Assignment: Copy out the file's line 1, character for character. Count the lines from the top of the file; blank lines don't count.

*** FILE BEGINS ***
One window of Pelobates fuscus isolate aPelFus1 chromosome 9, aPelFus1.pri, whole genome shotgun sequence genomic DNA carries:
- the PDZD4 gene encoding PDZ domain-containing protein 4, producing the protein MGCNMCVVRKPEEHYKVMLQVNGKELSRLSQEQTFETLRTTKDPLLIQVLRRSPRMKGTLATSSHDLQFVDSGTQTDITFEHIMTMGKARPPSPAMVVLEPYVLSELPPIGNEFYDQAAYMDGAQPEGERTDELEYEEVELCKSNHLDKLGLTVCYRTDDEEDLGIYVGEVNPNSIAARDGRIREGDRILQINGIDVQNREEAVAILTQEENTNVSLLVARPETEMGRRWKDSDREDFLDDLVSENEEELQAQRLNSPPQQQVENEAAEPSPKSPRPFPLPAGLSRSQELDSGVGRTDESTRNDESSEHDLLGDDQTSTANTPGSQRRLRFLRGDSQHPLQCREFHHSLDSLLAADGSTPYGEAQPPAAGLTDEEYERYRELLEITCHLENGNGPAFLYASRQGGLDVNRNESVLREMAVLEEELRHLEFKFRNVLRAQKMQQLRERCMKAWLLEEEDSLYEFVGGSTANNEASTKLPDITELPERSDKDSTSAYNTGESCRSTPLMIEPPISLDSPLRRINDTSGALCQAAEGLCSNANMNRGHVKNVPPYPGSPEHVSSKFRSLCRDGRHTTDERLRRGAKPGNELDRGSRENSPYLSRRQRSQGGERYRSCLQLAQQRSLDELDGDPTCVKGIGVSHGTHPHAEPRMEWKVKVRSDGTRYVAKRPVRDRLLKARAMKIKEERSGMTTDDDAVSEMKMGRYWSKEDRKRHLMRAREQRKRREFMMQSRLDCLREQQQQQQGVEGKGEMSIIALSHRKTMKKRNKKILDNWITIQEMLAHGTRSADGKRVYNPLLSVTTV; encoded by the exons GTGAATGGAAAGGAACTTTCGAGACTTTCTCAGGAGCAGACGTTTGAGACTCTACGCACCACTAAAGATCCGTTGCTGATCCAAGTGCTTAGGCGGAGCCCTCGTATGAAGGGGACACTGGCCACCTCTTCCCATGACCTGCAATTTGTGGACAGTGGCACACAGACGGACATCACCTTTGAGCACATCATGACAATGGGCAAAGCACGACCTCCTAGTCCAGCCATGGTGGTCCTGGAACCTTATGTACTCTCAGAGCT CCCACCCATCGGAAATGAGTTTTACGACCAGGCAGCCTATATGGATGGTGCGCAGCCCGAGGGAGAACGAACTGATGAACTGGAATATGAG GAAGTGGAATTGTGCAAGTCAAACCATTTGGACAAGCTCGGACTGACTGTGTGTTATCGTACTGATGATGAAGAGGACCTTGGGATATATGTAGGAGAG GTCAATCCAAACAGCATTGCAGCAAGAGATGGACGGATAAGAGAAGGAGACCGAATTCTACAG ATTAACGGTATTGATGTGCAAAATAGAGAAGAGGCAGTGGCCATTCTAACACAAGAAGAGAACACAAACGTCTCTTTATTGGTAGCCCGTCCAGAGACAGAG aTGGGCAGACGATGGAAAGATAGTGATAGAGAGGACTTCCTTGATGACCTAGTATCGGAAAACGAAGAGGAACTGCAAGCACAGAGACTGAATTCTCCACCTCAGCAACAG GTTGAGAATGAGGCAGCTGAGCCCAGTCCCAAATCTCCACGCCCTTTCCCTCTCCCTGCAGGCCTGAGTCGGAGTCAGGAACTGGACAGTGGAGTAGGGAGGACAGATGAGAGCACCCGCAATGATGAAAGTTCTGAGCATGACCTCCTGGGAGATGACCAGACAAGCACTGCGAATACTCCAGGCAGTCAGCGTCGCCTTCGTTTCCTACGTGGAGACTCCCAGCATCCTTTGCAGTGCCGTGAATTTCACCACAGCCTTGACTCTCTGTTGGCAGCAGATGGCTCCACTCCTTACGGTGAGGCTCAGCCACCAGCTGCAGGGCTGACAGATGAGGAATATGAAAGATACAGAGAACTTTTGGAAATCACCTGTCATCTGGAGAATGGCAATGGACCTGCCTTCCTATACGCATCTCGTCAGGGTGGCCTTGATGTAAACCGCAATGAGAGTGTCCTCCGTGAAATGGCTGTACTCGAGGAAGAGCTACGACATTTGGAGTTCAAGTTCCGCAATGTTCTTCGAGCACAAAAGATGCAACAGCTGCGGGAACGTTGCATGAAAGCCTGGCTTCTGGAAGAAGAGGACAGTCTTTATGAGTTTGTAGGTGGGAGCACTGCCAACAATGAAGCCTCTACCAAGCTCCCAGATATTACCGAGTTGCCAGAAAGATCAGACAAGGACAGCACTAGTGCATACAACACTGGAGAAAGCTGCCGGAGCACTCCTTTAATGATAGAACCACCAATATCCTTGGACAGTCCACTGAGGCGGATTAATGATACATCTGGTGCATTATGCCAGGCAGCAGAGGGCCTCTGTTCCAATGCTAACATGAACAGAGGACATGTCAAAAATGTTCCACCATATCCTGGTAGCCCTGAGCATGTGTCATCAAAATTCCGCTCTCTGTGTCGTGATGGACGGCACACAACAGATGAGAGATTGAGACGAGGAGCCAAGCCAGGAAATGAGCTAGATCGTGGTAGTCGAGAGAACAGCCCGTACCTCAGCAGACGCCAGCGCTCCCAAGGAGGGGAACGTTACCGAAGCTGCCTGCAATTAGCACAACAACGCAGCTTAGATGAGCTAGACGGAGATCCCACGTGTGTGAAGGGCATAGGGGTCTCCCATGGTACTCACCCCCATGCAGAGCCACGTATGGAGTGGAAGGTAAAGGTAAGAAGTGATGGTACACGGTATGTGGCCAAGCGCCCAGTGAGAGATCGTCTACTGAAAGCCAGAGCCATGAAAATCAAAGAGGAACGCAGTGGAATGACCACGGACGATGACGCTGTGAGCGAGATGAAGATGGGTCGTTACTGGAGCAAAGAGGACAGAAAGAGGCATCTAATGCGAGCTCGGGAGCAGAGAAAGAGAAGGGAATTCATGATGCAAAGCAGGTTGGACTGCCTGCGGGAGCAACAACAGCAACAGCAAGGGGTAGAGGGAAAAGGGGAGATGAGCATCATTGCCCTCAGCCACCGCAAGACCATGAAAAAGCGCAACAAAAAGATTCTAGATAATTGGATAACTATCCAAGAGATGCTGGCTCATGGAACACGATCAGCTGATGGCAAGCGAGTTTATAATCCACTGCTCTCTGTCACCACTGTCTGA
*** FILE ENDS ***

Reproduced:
One window of Pelobates fuscus isolate aPelFus1 chromosome 9, aPelFus1.pri, whole genome shotgun sequence genomic DNA carries: